However, although she has published a few novels I had not previously read any of them. So I was pleased to be given ‘Helter Skelter’ for my birthday last year, and finally picked it up to read about ten days ago. The story is about Vanessa, a young woman who used to work in a fairground. We learn right at the beginning that she gave birth to a stillborn baby six years previously, and is still grieving; however she split up with the baby’s father, and is married to a wealthy, if rather dull businessman.

Conflict begins when Vanessa receives a letter; she argues with her husband, and then, hoping to reach some kind of amicable agreement, sees something that shocks her - and triggers her to get in touch with her old fairground friends whom she has not seen since she left her former boyfriend Garrin.

The plot is well crafted. Although the inevitable outcome is fairly predictable, there are developments that I was not expecting and it makes a good read. I found Vanessa quite believable, if absurdly naive at times; her husband turns out to be a manipulative control freak, and while this is hinted at in the early chapters, she seems entirely unaware of his dark side, and far too trusting. I would have expected somebody raised in a fairground to be rather more streetwise.

Garrin is believable too; his main passion is horses, and he’s quite abrupt, even rude at times when his impatience is triggered. Yet he has a softer side that few people are aware of. He’s not the kind of person who appeals to me but he has a deep friendship with Vanessa, going back to their childhood. I liked Izzy as well, the older woman who brought Vanessa up; she’s now quite frail, but still has a lot of wisdom. There are some other likeable minor characters who helped to flesh out the novel, and who worked well.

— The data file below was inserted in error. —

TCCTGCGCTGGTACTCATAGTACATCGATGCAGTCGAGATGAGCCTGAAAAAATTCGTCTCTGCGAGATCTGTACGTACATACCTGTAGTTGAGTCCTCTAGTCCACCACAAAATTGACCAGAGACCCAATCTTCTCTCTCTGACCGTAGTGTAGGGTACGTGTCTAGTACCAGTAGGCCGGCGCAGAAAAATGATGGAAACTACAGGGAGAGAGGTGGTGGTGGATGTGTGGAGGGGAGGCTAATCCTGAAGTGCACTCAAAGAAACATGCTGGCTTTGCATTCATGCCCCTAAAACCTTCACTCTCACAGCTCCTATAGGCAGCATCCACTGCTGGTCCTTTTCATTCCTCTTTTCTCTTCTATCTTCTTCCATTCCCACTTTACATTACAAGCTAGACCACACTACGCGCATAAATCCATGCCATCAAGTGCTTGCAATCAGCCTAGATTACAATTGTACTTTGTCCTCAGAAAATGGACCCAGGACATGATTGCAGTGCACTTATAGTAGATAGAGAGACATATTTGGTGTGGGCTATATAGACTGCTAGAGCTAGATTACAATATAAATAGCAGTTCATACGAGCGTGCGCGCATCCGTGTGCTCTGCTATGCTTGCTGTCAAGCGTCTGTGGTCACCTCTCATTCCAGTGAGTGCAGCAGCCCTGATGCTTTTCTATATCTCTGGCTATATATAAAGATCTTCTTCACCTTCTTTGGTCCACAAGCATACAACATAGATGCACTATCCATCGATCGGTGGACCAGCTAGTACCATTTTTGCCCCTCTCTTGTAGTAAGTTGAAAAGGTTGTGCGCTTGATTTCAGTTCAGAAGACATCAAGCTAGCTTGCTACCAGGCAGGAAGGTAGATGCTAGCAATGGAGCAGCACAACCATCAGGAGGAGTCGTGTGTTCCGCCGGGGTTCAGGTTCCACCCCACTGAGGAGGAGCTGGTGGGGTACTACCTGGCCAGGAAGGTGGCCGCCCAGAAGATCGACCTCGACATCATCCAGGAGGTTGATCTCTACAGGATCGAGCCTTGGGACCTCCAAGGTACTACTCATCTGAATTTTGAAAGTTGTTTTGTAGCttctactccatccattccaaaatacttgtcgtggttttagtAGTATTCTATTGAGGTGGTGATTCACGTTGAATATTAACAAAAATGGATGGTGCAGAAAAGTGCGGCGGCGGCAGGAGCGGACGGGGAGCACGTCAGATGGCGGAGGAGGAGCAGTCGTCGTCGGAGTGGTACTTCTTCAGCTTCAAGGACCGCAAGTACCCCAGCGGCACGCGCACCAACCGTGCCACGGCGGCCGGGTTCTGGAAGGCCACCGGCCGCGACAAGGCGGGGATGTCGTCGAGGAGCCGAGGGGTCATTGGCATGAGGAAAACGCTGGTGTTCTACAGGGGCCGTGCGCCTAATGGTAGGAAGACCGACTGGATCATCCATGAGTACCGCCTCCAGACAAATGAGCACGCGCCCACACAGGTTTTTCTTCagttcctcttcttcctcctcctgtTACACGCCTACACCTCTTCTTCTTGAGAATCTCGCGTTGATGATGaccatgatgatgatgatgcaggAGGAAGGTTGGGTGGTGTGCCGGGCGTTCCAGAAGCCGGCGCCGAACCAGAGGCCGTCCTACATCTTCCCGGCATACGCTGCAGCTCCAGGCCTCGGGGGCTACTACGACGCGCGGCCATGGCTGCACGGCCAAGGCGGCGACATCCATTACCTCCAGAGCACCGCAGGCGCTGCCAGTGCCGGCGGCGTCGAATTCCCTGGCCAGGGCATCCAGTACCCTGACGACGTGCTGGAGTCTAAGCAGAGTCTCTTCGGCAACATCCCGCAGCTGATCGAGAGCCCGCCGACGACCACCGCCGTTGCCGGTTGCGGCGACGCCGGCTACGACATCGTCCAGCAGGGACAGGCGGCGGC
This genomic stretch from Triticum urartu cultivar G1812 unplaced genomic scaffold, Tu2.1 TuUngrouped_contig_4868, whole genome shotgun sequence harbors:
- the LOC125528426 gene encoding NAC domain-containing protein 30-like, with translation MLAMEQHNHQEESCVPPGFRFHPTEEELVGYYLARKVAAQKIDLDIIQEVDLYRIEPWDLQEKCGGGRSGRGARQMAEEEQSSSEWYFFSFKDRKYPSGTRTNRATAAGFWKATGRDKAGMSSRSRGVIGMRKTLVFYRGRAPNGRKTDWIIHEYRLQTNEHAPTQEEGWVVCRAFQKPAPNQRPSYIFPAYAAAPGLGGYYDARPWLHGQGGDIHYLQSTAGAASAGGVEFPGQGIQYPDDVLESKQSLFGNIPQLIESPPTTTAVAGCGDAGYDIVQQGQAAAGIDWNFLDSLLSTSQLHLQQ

On the other hand, I found it very difficult to believe in Vanessa’s husband, and the other ‘villain’ of the piece. They didn’t seem to have any redeeming features, but there was no indication as to what motivated them to their unpleasantness. I found it hard to be emotionally involved in most of the conflict.


Also on the less positive side, I found some of the conversation a bit stilted, which surprised me. I also felt at times as if I were being ‘educated’ rather too much about horses and show jumping, topics in which I have no interest whatsoever. I’m sure the research was thorough and the writing realistic, but most of the time this information wasn’t relevant to the story. The other thing that bugged me was the detailed ‘intimate’ scene - something that happens in so many women’s fiction books these days, but which then makes them unsuitable to recommend to young teenage friends (and some of my adult friends) who might otherwise enjoy them.

Still, it’s a good story overall and the ending was entirely satisfactory.

Currently available in paperback, and also, inexpensively, for the Kindle.